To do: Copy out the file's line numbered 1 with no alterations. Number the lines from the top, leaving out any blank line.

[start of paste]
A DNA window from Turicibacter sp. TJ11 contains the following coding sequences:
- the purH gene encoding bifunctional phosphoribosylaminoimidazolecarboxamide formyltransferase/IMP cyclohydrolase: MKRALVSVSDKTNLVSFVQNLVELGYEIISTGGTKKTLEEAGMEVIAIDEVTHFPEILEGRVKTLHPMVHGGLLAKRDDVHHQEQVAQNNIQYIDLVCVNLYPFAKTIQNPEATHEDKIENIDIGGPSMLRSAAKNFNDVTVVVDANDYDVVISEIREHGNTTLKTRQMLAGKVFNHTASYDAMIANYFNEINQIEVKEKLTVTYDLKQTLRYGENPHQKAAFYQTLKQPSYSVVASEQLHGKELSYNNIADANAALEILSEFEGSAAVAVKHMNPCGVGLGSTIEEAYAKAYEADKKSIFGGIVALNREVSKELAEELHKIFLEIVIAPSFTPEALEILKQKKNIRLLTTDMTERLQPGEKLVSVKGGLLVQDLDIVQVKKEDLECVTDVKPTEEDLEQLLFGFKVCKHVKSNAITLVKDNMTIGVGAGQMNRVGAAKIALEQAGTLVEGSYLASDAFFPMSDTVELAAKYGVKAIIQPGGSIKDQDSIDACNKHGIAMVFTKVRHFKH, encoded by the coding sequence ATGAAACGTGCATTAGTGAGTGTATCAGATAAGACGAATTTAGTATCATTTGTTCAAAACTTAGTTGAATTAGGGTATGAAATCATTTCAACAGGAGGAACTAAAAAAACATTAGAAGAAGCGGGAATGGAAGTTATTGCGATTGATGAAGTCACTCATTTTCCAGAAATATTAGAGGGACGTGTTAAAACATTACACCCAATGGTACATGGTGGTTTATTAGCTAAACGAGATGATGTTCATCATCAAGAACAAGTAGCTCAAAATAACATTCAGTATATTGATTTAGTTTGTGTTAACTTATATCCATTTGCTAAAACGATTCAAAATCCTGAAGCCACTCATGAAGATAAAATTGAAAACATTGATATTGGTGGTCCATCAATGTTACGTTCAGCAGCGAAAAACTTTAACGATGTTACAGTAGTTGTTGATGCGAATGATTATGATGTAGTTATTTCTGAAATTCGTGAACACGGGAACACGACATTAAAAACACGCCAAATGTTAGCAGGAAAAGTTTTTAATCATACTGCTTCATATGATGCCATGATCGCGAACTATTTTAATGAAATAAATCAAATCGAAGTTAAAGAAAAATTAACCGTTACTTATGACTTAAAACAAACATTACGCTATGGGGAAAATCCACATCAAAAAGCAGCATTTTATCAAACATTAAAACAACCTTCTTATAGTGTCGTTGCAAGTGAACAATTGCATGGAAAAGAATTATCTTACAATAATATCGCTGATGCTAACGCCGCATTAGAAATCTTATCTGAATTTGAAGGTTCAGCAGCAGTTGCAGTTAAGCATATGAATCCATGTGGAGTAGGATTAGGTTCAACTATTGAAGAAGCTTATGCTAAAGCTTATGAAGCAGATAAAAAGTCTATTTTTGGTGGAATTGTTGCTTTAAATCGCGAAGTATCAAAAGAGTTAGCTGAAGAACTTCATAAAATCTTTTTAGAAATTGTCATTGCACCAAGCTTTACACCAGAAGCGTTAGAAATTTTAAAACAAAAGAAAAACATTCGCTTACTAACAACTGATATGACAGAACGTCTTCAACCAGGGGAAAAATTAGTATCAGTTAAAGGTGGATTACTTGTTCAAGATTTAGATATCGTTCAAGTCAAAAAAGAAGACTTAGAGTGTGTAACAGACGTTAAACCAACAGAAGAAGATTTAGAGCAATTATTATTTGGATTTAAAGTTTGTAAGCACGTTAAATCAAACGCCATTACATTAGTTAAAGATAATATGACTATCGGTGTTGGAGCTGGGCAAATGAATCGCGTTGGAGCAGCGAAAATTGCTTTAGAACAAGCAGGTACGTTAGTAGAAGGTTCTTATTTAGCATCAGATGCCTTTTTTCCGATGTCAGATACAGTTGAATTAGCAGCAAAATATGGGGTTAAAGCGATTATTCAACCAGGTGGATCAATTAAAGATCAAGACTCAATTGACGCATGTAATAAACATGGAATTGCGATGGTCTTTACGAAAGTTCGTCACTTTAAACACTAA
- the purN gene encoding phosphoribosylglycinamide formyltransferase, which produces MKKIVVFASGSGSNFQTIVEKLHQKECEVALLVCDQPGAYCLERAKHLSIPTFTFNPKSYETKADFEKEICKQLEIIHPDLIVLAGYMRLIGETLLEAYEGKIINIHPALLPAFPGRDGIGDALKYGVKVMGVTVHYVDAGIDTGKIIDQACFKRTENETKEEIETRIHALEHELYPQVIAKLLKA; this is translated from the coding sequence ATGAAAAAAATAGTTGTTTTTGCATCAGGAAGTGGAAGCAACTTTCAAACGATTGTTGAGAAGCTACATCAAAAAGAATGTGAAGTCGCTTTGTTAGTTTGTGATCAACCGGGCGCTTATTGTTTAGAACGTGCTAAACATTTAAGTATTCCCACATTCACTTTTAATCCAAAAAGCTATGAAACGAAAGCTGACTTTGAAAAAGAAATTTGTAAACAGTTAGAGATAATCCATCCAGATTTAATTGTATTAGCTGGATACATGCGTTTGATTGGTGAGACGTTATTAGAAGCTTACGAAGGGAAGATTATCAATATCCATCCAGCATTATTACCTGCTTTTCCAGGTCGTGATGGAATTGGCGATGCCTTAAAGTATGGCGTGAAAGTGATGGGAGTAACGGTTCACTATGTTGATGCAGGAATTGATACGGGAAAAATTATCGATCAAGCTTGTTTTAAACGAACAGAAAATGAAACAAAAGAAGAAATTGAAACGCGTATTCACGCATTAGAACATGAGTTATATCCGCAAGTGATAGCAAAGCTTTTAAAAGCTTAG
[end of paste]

A DNA window from Turicibacter sp. TJ11 contains the following coding sequences: